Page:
Since getting my second GH3, I can now do some split photography experiments using identical cameras... One modded and one stock. Setting my two cameras aperture, aspect ratio and image size to the same values and taking pictures with each camera on a fixed tripod allows me to merge the two photos, giving a cross between visual light photos and infrared photos. My first go at it I failed to set the aspect ratio the same and it made merging the layers difficult. So now with my second round of photos they came out great.
|Camera Model||Lumix GH3, modified by LifePixel for Full Spectrum|
|Lens||Olympus MSC ED M. 60mm Macro lens|
|Filter||720nm Infrared Passthrough filter|
|Shutter Speed||1/20 sec|
|Location||North Georgia USA.|
These Potatoes were left at the back of the shelf for a few weeks and started growing "eyes" there are the parts of the plant that rise above the soil when placed in the ground.
Placing them on a granite table in the sunlight coming through the skylights gives my camera the light it needs to show off the infrared effects.
The Potato is getting pretty winkled as its using up all of its stores of energy to produce this eye.
So much detail in the visual light photos that just come off as "smooth" in the infrared spectrum. The nodes on the eyes can easily be seen in the visual light but not so much in the infrared.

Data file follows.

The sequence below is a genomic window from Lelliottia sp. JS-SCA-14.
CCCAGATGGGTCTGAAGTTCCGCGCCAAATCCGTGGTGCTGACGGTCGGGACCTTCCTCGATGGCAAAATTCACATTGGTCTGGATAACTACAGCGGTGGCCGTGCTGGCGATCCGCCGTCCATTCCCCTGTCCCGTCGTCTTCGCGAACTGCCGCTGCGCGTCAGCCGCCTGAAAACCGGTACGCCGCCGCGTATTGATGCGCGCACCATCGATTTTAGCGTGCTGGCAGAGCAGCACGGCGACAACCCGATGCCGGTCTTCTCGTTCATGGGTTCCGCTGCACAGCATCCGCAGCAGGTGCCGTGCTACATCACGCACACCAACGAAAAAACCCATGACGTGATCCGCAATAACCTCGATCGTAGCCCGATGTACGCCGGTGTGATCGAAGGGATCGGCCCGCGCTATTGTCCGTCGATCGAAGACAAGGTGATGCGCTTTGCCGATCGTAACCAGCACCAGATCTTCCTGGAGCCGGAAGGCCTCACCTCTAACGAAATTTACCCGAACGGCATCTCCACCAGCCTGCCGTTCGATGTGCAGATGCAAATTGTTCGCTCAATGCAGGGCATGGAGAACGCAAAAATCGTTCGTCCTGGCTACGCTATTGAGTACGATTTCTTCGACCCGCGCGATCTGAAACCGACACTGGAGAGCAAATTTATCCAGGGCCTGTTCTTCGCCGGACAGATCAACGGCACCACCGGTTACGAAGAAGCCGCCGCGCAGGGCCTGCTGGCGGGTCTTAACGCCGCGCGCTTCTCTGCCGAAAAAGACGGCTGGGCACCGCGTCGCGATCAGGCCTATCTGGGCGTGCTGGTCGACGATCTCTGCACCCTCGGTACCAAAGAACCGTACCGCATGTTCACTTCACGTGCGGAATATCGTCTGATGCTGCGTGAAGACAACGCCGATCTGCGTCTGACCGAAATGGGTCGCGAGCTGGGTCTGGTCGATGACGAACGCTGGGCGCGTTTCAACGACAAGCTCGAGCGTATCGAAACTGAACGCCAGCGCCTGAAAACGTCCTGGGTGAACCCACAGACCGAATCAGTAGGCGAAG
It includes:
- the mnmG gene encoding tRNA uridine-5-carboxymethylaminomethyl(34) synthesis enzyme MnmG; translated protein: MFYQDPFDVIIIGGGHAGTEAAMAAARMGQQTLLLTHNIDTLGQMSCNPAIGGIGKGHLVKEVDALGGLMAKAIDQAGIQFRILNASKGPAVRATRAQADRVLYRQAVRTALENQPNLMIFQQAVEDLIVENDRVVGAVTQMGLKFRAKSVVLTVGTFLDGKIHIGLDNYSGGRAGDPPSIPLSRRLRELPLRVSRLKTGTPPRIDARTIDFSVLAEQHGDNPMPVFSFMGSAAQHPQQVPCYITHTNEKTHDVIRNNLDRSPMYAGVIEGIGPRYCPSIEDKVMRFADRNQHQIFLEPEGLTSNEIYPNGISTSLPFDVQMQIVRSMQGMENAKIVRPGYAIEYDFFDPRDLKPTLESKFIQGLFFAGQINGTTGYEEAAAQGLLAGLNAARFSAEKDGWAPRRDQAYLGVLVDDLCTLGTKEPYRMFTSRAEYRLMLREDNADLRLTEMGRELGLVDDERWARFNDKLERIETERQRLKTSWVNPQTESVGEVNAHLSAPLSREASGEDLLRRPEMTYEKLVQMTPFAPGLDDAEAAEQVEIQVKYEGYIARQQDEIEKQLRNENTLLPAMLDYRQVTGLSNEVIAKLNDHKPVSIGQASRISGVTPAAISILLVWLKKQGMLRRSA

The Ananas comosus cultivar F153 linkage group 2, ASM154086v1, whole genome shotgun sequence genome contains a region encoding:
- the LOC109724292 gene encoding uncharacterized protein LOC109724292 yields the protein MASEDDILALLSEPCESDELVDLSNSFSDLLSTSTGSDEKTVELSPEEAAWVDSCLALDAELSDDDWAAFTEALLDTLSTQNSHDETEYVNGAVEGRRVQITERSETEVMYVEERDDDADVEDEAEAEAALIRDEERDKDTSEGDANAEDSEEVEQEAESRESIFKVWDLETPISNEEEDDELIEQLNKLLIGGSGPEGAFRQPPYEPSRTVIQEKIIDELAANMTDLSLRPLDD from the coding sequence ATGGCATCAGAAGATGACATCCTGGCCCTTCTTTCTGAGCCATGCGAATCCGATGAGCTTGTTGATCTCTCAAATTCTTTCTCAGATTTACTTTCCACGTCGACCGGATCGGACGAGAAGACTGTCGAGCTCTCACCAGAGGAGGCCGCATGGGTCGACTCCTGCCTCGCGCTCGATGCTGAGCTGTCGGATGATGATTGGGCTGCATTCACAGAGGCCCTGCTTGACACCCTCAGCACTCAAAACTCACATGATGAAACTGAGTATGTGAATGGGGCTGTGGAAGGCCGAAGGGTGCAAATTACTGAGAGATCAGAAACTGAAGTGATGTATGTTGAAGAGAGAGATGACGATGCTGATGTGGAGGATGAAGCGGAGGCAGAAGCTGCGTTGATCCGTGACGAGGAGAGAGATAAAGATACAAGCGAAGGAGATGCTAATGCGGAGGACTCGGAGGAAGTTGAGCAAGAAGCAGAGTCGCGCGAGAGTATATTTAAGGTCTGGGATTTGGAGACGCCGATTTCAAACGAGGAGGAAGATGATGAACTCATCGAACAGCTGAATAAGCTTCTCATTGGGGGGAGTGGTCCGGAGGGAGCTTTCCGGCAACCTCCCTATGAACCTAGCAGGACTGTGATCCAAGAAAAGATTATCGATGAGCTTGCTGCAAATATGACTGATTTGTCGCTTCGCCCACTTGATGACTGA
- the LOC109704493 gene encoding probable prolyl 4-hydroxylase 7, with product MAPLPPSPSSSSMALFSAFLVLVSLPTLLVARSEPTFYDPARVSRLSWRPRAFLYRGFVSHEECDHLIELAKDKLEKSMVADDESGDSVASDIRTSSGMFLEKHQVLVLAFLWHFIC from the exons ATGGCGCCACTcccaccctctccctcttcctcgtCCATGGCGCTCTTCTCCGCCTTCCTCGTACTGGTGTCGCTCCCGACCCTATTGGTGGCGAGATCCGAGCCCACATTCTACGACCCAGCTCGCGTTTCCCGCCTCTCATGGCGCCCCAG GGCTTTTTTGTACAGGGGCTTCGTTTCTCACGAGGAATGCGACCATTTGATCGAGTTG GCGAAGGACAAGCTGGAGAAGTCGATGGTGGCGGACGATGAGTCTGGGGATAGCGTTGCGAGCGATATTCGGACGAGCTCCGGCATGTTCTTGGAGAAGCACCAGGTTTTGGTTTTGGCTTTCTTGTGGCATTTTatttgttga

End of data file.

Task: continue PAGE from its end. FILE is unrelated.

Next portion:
A super close up of the tops of the eyes, the hairs forming on the Potato sprouts can be seen in both visual light and infrared.
Planning on doing more of this photography, indoors is the best way, or wait until there is a day without wind so my subjects do move between the two camera exposures. It takes me about a minute to change the lens and removing/adding the filter between cameras. Luckily these spuds did not move at all, but plant leaves tend to move with a slight wind so those may prove to be more difficult of a subject to capture with this technique.
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I take pictures with a special camera. Its a Mirrorless DSLR that has been modified by Life Pixel to see light in other wavelengths. This allows my camera to see light in the Infrared [IR] around 1300 NM wavelength, through the visual spectrum and into the Ultraviolet A and B wavelengths roughly into the 300 NM wavelength.
I carry many filters on me to make the photos you see in my blog, these filters screw on my lens and help me isolate certain wavelengths for certain scenes. These filters can be IR / UV pass-through filters to assist me get a natural photo taking out the UV and IR light. Or I may use a Infrared pass-through filter capture just IR light. I can do the same with UV light as well, though I need some better filters which they can cost a few hundred dollars for true Ultraviolet pass through filters. So for right now I have B + W 403 bandpass filters that still allow some IR light in, due to their cheaper material.
There are also exotic glasses made of sapphire and germanium I am open to working with to replace my silica glass hot mirror with a material that allows even longer wavelengths of infrared to enter my cameras sensor. Special sensors, lenses and filters of that material would be needed as well, so it would be a big project but one that may give some even more unique photography results.
Addresses below to help me buy better camera equipment and support me to travel to locations to do photo and video and overall great blogs in new places. I would be happy to list some of the contributors in my posts for donations that help me along the way.